Ur (modern Tell al-Muqayyar) was a Sumerian city in southern Mesopotamia established early in the Ubaid period (c. 4000 BC). The city was the primary center for the worship of the Moon god, Nanna (Sin), and is home to a magnificent ziggurat built for the purpose of his adoration. Ur was a port city for Mesopotamian trade with countries in the Persian Gulf and beyond until the 18th century BC and was probably abandoned in the 4th century BC because of a change in the course of the rivers (Roaf p101).
Tablets from pre-Sargonic (before 2334 BC) Ur give us nine month names, however their order is not known. The names are as follows:
The calender was reformed in the UrIII period by Shulgi, king of Sumer from 2094-2047 BC. Five of the pre-Sargonic month names survived the transition, and the total number of months rose from nine to twelve. The months are as follows:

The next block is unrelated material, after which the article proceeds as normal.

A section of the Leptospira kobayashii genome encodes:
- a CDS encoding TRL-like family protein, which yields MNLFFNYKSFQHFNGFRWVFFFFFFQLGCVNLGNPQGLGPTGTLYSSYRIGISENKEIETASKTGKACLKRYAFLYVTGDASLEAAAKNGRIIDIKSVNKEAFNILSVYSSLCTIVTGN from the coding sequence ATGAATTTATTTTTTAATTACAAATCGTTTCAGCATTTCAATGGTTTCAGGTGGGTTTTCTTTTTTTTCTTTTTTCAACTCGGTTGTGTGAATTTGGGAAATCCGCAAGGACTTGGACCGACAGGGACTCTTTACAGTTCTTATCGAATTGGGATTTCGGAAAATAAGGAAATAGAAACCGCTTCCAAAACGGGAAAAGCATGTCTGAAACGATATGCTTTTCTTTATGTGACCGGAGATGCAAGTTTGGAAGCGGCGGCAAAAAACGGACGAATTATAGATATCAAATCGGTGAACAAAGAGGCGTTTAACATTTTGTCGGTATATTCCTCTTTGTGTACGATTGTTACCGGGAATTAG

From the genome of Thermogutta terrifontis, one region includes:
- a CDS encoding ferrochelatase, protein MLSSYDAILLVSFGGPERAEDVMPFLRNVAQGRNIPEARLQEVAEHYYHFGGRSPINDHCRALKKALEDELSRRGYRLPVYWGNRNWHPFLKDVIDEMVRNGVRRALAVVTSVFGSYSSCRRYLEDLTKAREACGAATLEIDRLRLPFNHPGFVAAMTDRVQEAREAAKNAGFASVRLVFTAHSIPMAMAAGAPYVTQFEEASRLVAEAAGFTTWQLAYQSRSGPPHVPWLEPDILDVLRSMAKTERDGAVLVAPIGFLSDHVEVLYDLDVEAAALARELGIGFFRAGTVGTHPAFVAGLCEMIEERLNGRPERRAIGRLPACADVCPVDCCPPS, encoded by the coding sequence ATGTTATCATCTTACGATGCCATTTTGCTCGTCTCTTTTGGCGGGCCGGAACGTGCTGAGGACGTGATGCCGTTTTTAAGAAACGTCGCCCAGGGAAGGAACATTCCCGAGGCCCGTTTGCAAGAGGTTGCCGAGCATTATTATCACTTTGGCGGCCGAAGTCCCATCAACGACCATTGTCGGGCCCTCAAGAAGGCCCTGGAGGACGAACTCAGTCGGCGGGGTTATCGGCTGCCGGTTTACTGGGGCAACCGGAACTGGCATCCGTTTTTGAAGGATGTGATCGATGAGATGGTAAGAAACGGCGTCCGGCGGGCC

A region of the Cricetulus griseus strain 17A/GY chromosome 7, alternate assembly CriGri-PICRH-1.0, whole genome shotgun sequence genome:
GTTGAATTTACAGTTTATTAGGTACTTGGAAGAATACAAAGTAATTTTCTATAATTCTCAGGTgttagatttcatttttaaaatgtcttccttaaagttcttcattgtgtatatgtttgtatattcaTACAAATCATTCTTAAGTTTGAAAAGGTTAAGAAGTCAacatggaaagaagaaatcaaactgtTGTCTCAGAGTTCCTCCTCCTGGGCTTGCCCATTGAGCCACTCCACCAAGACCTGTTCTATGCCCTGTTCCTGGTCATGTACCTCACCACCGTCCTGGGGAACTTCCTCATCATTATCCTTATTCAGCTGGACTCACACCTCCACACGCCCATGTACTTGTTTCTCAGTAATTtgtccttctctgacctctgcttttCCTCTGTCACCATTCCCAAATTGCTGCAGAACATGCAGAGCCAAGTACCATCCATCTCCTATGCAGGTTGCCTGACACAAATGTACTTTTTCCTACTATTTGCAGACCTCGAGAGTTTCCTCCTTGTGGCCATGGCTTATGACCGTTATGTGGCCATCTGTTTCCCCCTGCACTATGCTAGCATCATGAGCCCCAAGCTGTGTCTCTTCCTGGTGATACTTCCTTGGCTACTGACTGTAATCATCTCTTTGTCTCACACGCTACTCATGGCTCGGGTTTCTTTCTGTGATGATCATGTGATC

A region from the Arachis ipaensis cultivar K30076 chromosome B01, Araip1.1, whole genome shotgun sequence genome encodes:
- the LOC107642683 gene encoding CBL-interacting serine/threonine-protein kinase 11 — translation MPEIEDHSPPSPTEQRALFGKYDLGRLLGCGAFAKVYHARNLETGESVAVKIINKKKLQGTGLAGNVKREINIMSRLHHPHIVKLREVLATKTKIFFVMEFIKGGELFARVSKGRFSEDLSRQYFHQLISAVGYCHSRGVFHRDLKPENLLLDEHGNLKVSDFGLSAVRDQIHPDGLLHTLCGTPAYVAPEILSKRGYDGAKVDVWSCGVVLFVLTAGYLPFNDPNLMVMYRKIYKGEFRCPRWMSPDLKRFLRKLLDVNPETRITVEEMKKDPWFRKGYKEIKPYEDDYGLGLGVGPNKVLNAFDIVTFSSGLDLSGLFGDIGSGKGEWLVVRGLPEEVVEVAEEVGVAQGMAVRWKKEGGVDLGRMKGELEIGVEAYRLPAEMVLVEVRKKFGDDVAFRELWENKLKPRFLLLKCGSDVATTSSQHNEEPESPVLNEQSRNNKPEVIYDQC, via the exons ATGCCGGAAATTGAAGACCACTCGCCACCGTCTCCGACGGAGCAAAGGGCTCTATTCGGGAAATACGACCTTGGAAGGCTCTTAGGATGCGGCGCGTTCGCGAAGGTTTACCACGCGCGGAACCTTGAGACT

The 13th month is the intercalary month.
One interesting aspect of the UrIII calendar year is that it seems to have been only 6 months long. The New Year festival was celebrated on both the 1st and 7th months. In effect, the year was broken down into two "equinox years", the beginnings of which fell on the vernal and autumnal equinox. There is both astronomical and mythological reasoning behind this, as Cohen explains:
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A Guide to Ancient Near Eastern Astronomy
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September 14, 1995